Today, I want to share with you the framework I use to make team decisions remotely.

Remote working can quickly become a lot tougher than it needs to be.

When you are not in the same room as your mates, making a group decision can become difficult.

The reason why is straightforward:
Building consensus is a kind of negotiation. 

Remote negotiation is incredibly different compared to face2face negotiation.
Just think that when you share your opinion, you cannot read their body language and – sometimes – you can’t even hear their voices.

The main challenges

There are 3 main challenges involved while making a group decision in a remote team

  • It’s like organizing a group trip with your friends. 
    Who among us has never gone crazy trying to organize a trip with friends?
    Making a decision can be heartbreaking without a real-time connection to others – using email/chat and responding when you can.
  • We tend to decide superficially without considering all options.
    Nobody will decide if you are in a situation where everyone can decide.
    Everyone will wait for someone to take the trouble to make the final decision.
    When this happens, everyone will tend to accept even just to end the discussion.
  • The larger the group, the more different needs to match. 
    Some positions can be almost impossible to reconcile, making the light at the end of the tunnel seem even further away.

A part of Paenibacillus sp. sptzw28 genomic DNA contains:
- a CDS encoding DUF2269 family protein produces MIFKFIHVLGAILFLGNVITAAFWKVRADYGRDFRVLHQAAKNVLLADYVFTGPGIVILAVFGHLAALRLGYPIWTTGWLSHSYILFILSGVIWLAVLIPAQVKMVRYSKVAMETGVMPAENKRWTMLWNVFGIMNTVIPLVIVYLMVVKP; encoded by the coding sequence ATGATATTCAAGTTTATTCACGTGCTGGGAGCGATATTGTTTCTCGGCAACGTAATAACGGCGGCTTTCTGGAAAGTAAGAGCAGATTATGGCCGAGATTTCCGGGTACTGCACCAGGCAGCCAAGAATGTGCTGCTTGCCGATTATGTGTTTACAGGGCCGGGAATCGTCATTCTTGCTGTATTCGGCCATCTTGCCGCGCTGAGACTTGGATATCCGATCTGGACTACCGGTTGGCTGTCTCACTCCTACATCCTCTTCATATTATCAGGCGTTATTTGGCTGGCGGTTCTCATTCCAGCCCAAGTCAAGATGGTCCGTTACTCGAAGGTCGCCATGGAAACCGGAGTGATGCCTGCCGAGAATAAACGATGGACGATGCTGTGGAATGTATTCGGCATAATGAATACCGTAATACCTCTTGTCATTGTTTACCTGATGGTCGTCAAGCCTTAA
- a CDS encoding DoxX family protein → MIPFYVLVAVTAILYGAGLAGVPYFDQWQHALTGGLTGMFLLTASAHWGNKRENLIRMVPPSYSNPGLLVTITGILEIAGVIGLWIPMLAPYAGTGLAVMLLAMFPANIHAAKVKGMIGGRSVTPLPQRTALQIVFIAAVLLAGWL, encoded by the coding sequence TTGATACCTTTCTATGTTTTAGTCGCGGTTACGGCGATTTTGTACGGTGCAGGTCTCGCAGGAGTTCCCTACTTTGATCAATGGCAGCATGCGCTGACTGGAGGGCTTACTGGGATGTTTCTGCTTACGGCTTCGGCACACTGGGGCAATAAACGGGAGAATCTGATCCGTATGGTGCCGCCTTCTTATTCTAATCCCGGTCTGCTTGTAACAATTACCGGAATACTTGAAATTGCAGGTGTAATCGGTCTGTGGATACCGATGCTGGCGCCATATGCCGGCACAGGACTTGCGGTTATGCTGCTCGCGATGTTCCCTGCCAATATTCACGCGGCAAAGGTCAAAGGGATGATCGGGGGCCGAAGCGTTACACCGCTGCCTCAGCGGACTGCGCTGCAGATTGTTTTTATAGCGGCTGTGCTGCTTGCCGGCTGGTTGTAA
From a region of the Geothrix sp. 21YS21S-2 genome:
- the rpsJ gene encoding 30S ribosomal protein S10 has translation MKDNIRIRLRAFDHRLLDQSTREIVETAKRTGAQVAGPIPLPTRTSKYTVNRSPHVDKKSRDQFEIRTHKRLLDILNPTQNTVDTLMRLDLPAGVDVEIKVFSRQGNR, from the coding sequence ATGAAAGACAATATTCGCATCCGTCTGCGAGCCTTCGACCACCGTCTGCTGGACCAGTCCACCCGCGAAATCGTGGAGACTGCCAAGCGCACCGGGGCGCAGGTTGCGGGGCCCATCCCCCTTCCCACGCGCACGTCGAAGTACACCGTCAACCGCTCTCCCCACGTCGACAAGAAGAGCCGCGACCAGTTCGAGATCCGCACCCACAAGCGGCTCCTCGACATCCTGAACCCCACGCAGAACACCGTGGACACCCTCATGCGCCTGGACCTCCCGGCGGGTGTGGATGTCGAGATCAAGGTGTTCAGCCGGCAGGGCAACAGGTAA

But luckily, there is a way to overcome the above challenges.

It is essential to define precise roles and rules of engagement.

A correct decision comes from an accurate analysis of the problem to be solved.

The winning weapon is the definition of a structured system for making decisions.

The RAPID Decision-Making Model

As a 7 years old startup founder, I made thousands of group decisions.

For the past 2 years, I have stabilized adopting the RAPID model.

In a nutshell, the RAPID model assigns roles to everyone in the group to ensure your decision is made promptly and efficiently with minimum friction.


Each teammate can fill one or more of the following roles:

  • Agree. This person (or people) serves to verify a decision once made. They can also veto a decision if they disagree with it.
  • Perform. This person (or people) carries out or action the decision once made.
  • Input. This person (or people) brings as much information as possible for the group to make the best decision.
  • Decide. This person (or people) has the final say.

A real example:

  • Decision: purchase a new tool to design landing pages without coding.
  • Agree. CMO + Marketing manager
  • Perform. Marketing manager
  • Input. Marketing Manager + Web designer
  • Decide. CMO

You can fill multiple roles or change roles depending on each decision.

This model is compelling because it is flexible.

You can apply it to every department’s decisions, regardless of the topic’s complexity.

The most important thing is to spend the proper time choosing who covers the four different roles.


Are you interested in learning more about this model?

Click here to read more or contact me with your questions.
I’ll be happy to help 🙂